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Cash loses appeal for SMSFs in favour of fixed interest and property

Trustees decrease their cash holdings in favour of fixed interest and direct property investments, according to the latest Multiport SMSF Investment Patterns Survey.

Falling interest rates in the December 2012 quarter saw self-managed super fund (SMSF) trustees decrease their cash holdings in favour of fixed interest and direct property investments, according to the latest Multiport SMSF Investment Patterns Survey.

The quarterly Multiport SMSF Investment Patterns Survey covers around 1,900 funds, a sample of the SMSFs Multiport administers, and the investments held at 31 December 2012. The assets of the funds surveyed represent approximately $1.7 billion.

AMP SMSF Administration Head of Technical Services Philip LaGreca said cash holdings fell 1.9 per cent to 24.5 per cent in the December quarter, compared to the previous September quarter.

“With cash losing its appeal in the wake of two interest rate cuts for the quarter, SMSF trustees are looking for a new ‘safe’ home for their investments.

“About one third of cash outflows moved into fixed interest holdings – up 0.6 per cent for the quarter to 11.2 per cent of total SMSF investments – with trustees locking in higher interest rates through longer term deposits,” Mr LaGreca said.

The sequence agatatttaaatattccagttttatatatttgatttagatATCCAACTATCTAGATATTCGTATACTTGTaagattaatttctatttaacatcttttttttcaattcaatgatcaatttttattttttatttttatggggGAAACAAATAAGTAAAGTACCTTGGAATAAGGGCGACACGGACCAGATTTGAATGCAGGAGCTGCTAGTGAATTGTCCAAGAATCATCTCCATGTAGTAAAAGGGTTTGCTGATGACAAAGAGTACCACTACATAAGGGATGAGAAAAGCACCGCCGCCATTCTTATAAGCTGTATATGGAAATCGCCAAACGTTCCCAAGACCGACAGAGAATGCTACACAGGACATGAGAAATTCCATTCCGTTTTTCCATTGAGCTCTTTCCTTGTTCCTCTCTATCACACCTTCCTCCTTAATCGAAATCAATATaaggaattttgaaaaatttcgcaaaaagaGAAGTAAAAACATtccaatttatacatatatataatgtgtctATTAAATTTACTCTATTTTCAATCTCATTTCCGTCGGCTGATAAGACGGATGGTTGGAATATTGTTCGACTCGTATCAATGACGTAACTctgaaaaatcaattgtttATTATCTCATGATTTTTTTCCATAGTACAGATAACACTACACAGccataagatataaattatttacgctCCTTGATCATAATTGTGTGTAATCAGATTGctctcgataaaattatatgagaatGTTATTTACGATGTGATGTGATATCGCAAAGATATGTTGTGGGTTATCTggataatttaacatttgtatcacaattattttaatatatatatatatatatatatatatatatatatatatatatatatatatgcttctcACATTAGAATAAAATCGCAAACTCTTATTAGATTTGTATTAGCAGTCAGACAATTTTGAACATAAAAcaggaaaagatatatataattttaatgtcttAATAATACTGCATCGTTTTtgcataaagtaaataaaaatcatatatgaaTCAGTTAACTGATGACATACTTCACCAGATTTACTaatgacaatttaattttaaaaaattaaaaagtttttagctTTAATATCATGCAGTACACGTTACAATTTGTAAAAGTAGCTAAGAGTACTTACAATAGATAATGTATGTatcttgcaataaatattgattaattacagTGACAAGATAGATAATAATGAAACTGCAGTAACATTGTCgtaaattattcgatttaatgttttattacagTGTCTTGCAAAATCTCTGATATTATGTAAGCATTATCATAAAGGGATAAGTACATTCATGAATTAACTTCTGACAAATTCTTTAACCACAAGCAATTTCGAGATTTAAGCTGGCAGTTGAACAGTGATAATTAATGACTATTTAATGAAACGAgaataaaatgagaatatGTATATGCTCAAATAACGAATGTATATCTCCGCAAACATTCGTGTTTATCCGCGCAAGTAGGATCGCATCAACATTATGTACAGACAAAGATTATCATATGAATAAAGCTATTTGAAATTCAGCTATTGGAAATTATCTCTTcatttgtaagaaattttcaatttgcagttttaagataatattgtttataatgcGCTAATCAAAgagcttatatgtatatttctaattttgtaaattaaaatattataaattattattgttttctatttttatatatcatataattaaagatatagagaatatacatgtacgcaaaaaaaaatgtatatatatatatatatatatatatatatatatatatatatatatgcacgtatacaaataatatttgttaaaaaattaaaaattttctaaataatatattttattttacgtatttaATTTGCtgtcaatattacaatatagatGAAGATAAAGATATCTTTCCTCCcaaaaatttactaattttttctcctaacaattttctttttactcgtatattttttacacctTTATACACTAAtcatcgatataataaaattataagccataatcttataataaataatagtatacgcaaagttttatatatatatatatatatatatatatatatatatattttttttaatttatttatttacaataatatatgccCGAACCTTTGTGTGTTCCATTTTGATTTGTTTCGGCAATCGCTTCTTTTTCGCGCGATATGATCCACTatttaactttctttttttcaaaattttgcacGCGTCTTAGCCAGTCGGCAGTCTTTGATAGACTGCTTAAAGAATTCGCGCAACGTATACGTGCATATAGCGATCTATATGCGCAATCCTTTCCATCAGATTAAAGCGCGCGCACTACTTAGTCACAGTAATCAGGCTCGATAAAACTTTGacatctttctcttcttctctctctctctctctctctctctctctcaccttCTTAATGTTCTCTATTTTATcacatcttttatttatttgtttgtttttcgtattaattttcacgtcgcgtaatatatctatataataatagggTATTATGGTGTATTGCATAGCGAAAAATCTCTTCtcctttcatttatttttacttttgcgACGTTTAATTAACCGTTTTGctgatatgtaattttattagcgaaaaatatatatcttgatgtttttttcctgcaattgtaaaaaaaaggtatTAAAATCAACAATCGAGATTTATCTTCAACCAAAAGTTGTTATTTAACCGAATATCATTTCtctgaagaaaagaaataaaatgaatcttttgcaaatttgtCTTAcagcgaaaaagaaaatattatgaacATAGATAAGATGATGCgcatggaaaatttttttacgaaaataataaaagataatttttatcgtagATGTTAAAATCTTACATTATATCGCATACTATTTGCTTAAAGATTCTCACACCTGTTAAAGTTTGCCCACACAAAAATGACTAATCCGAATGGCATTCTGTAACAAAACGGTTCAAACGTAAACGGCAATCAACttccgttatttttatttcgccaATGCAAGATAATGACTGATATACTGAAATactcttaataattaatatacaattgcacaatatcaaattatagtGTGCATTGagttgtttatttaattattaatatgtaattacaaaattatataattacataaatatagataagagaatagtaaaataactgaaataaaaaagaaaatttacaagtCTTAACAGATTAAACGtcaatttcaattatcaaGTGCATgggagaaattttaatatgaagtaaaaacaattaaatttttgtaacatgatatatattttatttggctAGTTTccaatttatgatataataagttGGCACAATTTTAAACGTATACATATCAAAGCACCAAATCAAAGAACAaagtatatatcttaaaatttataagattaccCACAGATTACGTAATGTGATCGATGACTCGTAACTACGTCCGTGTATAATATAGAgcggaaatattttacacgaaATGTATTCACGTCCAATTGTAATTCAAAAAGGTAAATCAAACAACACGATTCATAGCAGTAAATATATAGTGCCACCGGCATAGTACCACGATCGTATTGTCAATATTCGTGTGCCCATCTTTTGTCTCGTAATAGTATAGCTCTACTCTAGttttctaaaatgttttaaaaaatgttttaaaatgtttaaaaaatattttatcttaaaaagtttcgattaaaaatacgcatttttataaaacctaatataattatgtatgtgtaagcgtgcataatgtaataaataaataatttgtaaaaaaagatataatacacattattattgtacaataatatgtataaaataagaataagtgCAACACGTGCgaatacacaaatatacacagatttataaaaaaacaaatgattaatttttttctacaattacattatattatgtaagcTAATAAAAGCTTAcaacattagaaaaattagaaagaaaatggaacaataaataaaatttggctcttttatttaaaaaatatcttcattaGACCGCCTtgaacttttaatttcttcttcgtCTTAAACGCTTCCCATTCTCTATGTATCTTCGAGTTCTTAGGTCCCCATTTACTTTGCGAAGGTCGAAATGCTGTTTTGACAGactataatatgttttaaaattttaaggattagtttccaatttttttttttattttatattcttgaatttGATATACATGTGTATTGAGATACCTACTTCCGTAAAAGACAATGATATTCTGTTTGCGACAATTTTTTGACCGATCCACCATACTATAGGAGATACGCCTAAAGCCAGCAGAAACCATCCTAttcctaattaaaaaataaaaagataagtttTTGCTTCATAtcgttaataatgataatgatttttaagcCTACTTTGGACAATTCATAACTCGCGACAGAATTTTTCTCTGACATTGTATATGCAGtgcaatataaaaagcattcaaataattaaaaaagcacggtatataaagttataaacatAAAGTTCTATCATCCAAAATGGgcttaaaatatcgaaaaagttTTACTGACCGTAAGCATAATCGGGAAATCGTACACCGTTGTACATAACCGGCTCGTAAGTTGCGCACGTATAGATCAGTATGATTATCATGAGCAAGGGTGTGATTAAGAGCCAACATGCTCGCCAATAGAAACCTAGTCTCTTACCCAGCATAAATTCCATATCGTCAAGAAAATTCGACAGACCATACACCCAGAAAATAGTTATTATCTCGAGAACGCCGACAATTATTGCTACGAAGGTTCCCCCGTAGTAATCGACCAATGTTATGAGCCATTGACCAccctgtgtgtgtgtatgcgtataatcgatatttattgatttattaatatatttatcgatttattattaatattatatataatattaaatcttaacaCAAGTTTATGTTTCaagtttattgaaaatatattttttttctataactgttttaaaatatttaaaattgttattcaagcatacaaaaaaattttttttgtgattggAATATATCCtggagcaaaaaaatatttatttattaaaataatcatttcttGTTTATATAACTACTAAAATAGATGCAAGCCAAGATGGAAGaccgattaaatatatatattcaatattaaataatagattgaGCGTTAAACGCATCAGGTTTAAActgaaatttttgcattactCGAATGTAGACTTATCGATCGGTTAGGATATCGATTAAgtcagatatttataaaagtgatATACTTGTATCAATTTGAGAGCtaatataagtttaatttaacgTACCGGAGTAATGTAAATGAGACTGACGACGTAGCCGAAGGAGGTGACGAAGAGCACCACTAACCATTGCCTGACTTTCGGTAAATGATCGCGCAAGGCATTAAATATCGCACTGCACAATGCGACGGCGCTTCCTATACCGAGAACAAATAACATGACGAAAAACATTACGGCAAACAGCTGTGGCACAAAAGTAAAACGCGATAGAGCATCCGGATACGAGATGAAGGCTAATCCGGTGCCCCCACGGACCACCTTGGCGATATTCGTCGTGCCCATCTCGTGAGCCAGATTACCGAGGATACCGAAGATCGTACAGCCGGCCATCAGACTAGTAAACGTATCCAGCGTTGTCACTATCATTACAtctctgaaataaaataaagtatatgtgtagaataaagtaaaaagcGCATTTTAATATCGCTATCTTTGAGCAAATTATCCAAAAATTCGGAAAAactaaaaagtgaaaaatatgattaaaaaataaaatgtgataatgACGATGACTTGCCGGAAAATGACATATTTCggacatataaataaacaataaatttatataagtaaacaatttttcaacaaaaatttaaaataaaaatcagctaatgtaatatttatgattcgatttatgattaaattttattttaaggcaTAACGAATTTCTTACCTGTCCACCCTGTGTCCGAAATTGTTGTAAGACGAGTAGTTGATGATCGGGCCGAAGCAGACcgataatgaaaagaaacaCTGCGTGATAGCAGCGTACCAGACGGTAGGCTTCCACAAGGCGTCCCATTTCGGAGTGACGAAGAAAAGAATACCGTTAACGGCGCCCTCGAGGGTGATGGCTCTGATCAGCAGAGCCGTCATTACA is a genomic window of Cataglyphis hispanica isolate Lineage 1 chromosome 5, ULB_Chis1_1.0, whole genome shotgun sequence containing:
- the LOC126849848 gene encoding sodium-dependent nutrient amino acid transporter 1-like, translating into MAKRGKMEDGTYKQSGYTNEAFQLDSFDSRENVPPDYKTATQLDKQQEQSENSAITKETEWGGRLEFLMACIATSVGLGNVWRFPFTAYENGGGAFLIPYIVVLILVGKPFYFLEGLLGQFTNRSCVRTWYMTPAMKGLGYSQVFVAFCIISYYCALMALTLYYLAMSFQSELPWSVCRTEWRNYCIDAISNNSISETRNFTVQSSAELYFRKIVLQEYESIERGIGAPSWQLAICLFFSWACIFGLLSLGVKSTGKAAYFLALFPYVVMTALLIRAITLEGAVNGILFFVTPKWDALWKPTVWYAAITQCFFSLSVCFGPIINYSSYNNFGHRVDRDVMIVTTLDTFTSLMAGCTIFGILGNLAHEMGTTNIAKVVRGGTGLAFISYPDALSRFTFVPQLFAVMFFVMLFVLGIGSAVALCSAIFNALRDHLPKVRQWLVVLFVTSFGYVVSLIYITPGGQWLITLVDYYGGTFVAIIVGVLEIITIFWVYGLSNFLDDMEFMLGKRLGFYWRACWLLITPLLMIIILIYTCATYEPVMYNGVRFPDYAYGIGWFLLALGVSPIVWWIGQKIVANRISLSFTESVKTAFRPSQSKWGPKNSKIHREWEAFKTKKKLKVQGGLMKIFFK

The survey shows the remaining cash outflows were used to pay deposits on direct property holdings.

“There’s been a surge in direct property investment, up 1.1 per cent for the quarter and even more significant is the increase in the use of limited recourse borrowing arrangements, up 5 per cent on last quarter to 29 per cent of SMSF direct properties,” Mr LaGreca added.

While overall asset allocation to Australian equities increased just one per cent for the quarter – on par with the increase in the All Ordinaries– growth was higher than expected for SMSF trustees during the calendar year, as their holdings tend to be concentrated on the ASX Top 20 companies.

Mr LaGreca said the top 20 Australian shares outperformed the All Ordinaries by 22 per cent this calendar year, resulting in increased allocation to Australian equities for SMSFs across the calendar year.

Average SMSF contributions for the September quarter decreased to $6,585 compared to $8,731 for the previous quarter. This is in line with the trend shown during previous years where the December and March quarters generally show the lowest inflow of new contributions for the year.

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